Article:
opam — the OCaml Package Manager — is the tool for installing OCaml and any OCaml tools and libraries. This blog post shows us how to set-up opam to install the OCaml compiler and development tools to support your workflow.

Working with Windows

The OCaml tools are typically well supported on Linux, with macOS ports available of most binaries. If you are on a Windows, the best supported environment is the Windows Subsystem for Linux.

Installing opam

opam is available on most Linux and Unix package managers, with a full list available in the opam documentation.

For example, on macOS you can install opam using Homebrew:

$ brew install opam

and on Ubuntu, you can install it using apt.

$ sudo apt-get install curl opam

Setting up your opam installation

After installation, opam creates a .opam directory in $HOME to house the complete OCaml package database of installed tools, including your compiler versions. To initialize this database, run the init command and answer yes to the prompts.

During initialization, pay particular attention to the prompt about setting up your shell. By default, opam will add the opam tools to your PATH using .bash_profile (for bash users). If you use an alternative shell or different bash configuration files, you will need to choose the appropriate file for your needs.

$ opam init

Once complete, the init command will have created the required package database. You can then verify that opam has been added to your path by checking for the OCAML_TOPLEVEL_PATH environment variable. In bash, use the following command after restarting your terminal:


Using multiple OCaml compiler versions

Opam allows you to have multiple compiler versions installed, each with their own set of packages. This allows you to set up different OCaml versions for different projects. The switch command allows you to switch the compiler you are currently using. Calling switch with no arguments will list all installed compilers available.

$ opam switch
#   switch   compiler                    description
->  default  ocaml-base-compiler.4.10.0  default

To install a new OCaml compiler, run the switch command with the create sub-command:

$ opam switch create 4.05.0

After installation, you can switch back and forth between compilers using opam switch.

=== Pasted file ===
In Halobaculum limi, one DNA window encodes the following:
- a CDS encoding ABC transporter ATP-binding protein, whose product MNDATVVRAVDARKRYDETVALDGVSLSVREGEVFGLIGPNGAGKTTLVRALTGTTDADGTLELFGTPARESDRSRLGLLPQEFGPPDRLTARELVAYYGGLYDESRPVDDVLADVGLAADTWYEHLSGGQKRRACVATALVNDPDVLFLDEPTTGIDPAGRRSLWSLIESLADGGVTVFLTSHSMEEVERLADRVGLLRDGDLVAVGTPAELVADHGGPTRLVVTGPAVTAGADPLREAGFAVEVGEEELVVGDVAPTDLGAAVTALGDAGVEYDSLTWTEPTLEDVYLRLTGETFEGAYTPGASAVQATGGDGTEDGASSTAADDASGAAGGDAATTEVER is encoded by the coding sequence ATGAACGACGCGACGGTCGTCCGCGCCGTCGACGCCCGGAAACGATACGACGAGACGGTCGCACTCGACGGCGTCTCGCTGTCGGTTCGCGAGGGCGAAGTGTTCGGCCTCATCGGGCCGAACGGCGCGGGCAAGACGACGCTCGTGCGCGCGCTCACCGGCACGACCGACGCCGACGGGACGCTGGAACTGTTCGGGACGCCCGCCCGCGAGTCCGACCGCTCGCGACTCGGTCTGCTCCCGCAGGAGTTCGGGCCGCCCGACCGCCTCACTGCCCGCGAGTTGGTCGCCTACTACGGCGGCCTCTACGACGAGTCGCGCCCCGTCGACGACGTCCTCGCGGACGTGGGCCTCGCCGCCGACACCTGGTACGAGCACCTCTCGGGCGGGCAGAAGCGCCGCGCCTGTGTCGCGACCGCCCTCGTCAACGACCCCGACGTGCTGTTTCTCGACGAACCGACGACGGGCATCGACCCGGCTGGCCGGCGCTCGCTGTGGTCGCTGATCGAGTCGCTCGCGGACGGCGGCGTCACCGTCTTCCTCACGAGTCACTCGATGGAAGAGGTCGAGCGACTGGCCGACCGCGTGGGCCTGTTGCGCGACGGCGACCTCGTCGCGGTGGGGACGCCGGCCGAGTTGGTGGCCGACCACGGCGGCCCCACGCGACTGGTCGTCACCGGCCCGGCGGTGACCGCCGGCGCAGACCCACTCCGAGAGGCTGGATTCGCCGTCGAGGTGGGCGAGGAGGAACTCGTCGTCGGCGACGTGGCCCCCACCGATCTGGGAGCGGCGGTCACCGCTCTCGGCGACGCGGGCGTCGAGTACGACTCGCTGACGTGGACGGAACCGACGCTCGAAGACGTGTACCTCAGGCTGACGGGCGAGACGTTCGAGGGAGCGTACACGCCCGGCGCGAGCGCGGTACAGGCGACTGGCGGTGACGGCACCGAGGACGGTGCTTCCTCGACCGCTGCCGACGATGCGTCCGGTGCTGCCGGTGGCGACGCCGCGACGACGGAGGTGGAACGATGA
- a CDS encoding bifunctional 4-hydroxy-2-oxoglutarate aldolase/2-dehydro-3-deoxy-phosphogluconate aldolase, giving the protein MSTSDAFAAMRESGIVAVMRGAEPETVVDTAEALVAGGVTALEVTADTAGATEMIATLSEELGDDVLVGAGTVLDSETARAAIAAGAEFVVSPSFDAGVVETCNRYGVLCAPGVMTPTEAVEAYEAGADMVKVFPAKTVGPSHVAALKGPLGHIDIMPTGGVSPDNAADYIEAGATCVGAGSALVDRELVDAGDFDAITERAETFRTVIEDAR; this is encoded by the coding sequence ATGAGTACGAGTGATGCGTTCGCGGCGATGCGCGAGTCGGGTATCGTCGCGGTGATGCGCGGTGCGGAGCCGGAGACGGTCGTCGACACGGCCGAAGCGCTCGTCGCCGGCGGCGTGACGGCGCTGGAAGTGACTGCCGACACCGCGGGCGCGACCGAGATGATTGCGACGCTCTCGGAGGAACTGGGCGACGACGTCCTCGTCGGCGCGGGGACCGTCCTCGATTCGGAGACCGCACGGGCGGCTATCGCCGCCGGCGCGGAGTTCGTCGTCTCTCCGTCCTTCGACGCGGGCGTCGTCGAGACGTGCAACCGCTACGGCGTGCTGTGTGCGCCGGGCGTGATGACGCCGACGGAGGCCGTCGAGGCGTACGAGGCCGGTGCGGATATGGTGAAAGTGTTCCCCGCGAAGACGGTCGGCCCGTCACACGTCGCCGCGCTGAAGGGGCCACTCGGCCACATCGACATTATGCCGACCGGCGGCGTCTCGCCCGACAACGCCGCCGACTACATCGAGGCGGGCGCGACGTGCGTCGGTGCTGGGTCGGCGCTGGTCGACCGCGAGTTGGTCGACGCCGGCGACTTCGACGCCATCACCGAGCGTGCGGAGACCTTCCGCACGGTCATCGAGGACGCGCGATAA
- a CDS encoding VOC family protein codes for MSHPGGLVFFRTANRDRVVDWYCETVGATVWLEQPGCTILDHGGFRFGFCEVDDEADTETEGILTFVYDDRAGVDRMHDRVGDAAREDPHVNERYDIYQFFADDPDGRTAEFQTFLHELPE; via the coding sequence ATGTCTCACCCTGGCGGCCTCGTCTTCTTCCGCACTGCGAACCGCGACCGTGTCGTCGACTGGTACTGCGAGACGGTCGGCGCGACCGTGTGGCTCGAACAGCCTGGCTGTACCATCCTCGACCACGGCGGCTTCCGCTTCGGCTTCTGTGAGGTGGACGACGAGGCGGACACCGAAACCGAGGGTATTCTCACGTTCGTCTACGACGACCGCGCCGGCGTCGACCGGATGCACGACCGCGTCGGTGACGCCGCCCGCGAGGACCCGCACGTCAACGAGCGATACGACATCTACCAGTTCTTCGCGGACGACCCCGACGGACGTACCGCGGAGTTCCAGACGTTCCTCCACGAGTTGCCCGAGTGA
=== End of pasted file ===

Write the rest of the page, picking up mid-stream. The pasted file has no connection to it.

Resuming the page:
Installing standard libraries

Jane Street has been using OCaml in production since 1995, and during that time they’ve developed key libraries and tools that have been adopted as de-facto standards by the OCaml community.


Base adds additional functionality to OCaml’s standard library. It acts as a replacement for core modules in OCaml and extends those core libraries with modern functionality. Base includes replacements for core primitives such as Array, Char, and Map among others.


Core supplements Base with additional functionality and new data structures. This includes making types comparable, and addint data structures like Stack and Queue to Base.

Unless you have a prior need for a minimal installation, it is safe to install Core using opam.

$ opam install core


UTop stand for Universal Toplevel. UTop provides an interactive interface to OCaml’s toplevel module that improves upon the standard OCaml read-eval-print-loop by providing tab-completion of function and argument names, syntax highlighting, and editor integration through Emacs. Like other OCaml libraries, UTop is installed with opam:

$ opam install utop

You can now run UTop with the utop command:

$ utop

This displays an interactive prompt with a list of available completions at the bottom. Trying typing 1+1;; to see how UTop evaluates code and use CTRL+D to exit. We can initialize UTop throug the .ocamlinit file. Since we have Core installed to take advantage of some of the features developed by Jane Street, we can instruct UTop to load Core every time we start UTop. This syntax is a bit arcane if you don’t know OCaml, but will make more sense as you use the language more. The first two lines import the Core modules, and the last line opens the Core module to load it into the current execution environment.

#require "core.top";;
#require "core.syntax";;

open Core

By following this post, we’ve installed a working OCaml platform including an OCaml compiler and package manager, some key OCaml modules, and an interactive REPL. This should be everything you need to start dipping your toes into the OCaml ecosystem.